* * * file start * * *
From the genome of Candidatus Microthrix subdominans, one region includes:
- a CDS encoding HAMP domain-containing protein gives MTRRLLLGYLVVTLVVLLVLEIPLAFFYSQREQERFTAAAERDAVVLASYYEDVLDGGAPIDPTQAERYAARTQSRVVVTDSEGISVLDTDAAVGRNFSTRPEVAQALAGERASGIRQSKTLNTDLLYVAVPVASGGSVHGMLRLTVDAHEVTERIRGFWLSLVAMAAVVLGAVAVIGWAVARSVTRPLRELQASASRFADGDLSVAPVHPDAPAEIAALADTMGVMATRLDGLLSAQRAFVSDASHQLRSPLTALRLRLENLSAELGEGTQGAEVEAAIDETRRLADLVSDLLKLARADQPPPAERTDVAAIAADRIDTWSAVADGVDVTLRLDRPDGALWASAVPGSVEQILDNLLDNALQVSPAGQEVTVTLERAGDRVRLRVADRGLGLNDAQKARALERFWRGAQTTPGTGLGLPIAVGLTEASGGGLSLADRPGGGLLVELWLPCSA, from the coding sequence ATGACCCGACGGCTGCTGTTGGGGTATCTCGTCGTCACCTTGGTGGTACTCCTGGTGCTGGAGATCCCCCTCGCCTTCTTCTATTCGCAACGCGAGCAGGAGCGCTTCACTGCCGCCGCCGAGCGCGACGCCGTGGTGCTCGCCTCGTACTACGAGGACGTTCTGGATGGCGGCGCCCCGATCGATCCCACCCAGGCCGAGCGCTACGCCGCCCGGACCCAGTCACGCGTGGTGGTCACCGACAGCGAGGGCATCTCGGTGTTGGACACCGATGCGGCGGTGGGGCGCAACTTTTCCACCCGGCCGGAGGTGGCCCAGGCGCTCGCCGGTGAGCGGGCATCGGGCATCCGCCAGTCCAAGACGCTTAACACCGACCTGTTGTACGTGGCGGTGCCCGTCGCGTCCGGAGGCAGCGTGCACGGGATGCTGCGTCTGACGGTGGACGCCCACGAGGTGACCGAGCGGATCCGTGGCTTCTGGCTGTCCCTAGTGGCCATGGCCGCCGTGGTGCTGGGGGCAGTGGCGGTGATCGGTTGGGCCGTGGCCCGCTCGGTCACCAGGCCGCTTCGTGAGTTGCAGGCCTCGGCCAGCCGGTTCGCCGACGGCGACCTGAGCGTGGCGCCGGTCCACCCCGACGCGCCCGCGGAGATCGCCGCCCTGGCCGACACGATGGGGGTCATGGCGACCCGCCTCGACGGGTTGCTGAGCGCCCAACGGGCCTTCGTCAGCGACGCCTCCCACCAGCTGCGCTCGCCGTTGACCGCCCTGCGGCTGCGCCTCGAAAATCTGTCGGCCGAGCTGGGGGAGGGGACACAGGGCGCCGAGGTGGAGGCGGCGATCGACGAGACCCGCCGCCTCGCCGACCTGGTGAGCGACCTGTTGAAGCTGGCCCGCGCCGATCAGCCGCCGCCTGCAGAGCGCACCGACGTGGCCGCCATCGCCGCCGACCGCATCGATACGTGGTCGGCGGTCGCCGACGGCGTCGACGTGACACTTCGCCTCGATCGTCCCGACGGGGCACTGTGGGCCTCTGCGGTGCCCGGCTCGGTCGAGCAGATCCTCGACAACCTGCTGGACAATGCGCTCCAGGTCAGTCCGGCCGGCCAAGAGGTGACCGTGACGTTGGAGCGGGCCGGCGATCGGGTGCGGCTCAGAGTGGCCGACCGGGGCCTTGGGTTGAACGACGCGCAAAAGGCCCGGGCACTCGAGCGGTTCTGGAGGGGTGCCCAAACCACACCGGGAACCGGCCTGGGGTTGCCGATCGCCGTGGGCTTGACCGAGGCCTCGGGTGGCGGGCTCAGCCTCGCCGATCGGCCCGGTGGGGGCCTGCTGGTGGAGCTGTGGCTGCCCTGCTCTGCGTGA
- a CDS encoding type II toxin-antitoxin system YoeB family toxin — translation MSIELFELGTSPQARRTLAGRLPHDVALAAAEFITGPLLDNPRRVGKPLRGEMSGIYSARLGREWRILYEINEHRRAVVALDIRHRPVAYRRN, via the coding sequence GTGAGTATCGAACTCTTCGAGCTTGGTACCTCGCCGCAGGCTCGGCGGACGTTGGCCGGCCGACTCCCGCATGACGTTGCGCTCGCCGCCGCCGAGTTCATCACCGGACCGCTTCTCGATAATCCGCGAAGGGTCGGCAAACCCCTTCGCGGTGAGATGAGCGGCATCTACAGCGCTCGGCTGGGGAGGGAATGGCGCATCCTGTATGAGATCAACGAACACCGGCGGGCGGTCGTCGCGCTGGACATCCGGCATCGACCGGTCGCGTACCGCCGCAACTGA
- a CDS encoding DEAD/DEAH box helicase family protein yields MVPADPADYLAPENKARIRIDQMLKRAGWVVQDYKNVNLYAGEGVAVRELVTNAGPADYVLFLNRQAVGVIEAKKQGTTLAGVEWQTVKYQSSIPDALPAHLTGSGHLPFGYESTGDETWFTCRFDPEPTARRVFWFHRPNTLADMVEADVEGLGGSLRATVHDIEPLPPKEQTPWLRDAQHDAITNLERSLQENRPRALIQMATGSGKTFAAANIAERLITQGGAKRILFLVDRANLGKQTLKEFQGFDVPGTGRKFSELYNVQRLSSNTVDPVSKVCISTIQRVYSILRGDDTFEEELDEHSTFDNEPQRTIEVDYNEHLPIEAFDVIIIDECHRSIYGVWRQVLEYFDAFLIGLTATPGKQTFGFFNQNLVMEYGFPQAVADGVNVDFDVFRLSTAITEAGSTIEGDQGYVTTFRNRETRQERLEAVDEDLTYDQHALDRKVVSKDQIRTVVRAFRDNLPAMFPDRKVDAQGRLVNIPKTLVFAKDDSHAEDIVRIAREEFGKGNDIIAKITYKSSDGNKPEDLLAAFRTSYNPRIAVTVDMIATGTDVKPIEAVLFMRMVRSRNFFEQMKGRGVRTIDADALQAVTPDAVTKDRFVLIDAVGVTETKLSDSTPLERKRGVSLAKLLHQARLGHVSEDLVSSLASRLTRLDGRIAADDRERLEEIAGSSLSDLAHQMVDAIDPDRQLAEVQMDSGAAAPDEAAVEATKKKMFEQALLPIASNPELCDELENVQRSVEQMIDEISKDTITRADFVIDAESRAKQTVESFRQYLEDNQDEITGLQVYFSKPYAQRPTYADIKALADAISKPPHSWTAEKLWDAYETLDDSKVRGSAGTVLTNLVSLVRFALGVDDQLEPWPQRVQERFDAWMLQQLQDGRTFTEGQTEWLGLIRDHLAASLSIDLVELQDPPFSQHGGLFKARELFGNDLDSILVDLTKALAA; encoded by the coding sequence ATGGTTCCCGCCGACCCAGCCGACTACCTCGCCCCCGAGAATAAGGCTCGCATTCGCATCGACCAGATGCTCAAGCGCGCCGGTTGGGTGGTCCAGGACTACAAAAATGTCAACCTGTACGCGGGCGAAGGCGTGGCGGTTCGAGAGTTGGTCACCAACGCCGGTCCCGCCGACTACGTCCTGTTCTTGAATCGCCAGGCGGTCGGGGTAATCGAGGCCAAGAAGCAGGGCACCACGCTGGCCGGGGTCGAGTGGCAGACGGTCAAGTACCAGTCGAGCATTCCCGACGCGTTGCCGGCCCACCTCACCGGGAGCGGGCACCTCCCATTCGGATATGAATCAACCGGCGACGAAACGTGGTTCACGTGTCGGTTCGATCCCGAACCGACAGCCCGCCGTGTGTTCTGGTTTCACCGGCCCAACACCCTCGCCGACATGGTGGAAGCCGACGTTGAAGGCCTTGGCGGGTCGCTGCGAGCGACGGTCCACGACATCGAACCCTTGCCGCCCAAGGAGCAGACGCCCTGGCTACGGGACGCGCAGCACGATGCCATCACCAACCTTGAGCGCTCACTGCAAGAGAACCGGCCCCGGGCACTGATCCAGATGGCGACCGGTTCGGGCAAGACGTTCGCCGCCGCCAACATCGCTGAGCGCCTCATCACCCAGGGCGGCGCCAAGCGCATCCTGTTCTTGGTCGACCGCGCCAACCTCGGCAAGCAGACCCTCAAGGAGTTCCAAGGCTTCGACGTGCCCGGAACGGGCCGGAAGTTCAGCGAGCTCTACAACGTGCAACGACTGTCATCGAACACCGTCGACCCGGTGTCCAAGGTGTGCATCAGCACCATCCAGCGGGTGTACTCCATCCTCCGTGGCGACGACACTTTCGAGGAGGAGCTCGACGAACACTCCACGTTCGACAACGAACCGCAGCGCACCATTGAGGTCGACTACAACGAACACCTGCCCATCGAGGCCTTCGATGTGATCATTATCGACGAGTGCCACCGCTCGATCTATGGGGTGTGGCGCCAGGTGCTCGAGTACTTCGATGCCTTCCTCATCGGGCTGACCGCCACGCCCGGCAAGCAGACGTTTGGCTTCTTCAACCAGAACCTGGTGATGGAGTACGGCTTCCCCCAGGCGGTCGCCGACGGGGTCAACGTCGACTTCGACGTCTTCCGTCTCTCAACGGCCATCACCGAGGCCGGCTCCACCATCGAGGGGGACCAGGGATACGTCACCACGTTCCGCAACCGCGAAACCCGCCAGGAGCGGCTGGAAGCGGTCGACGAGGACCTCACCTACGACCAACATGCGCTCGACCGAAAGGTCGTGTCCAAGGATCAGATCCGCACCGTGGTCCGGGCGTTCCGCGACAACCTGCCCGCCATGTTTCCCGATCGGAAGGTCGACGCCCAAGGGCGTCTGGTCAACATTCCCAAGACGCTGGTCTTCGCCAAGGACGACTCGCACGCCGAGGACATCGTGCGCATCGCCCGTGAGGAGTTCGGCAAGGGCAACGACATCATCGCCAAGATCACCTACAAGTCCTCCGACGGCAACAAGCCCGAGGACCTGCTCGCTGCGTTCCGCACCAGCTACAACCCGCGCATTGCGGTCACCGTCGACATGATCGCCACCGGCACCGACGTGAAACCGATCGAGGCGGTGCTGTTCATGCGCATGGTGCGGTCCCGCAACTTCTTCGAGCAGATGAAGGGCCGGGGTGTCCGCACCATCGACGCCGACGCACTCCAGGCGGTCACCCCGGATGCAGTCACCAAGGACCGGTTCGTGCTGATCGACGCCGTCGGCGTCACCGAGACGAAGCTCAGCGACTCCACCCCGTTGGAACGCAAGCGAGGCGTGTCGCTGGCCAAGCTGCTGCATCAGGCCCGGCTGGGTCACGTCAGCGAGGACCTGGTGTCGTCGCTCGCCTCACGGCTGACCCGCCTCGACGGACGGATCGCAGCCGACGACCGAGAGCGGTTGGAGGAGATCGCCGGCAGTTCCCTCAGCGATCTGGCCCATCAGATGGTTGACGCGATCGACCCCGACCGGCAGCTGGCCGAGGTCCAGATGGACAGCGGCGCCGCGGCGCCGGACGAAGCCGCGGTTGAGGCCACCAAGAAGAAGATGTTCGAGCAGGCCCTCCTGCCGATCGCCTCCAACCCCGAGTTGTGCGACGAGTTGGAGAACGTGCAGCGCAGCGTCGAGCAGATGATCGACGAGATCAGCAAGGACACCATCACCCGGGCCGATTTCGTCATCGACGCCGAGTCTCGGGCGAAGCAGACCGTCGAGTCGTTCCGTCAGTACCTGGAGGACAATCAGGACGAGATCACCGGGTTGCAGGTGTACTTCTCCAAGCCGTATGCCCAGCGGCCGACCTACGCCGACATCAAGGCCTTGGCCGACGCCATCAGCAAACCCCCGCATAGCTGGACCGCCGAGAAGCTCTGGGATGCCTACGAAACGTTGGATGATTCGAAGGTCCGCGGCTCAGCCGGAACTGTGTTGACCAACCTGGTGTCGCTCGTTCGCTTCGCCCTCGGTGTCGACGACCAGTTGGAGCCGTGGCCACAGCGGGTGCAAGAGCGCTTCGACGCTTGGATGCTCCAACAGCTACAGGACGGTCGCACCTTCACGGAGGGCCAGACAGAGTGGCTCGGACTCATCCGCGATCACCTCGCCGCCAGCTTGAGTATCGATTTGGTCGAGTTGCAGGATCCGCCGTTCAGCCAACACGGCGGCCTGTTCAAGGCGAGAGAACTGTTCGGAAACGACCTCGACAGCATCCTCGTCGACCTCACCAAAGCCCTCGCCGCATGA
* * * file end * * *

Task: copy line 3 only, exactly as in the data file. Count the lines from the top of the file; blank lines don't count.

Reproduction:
- a CDS encoding type II toxin-antitoxin system YoeB family toxin — translation MSIELFELGTSPQARRTLAGRLPHDVALAAAEFITGPLLDNPRRVGKPLRGEMSGIYSARLGREWRILYEINEHRRAVVALDIRHRPVAYRRN, via the coding sequence GTGAGTATCGAACTCTTCGAGCTTGGTACCTCGCCGCAGGCTCGGCGGACGTTGGCCGGCCGACTCCCGCATGACGTTGCGCTCGCCGCCGCCGAGTTCATCACCGGACCGCTTCTCGATAATCCGCGAAGGGTCGGCAAACCCCTTCGCGGTGAGATGAGCGGCATCTACAGCGCTCGGCTGGGGAGGGAATGGCGCATCCTGTATGAGATCAACGAACACCGGCGGGCGGTCGTCGCGCTGGACATCCGGCATCGACCGGTCGCGTACCGCCGCAACTGA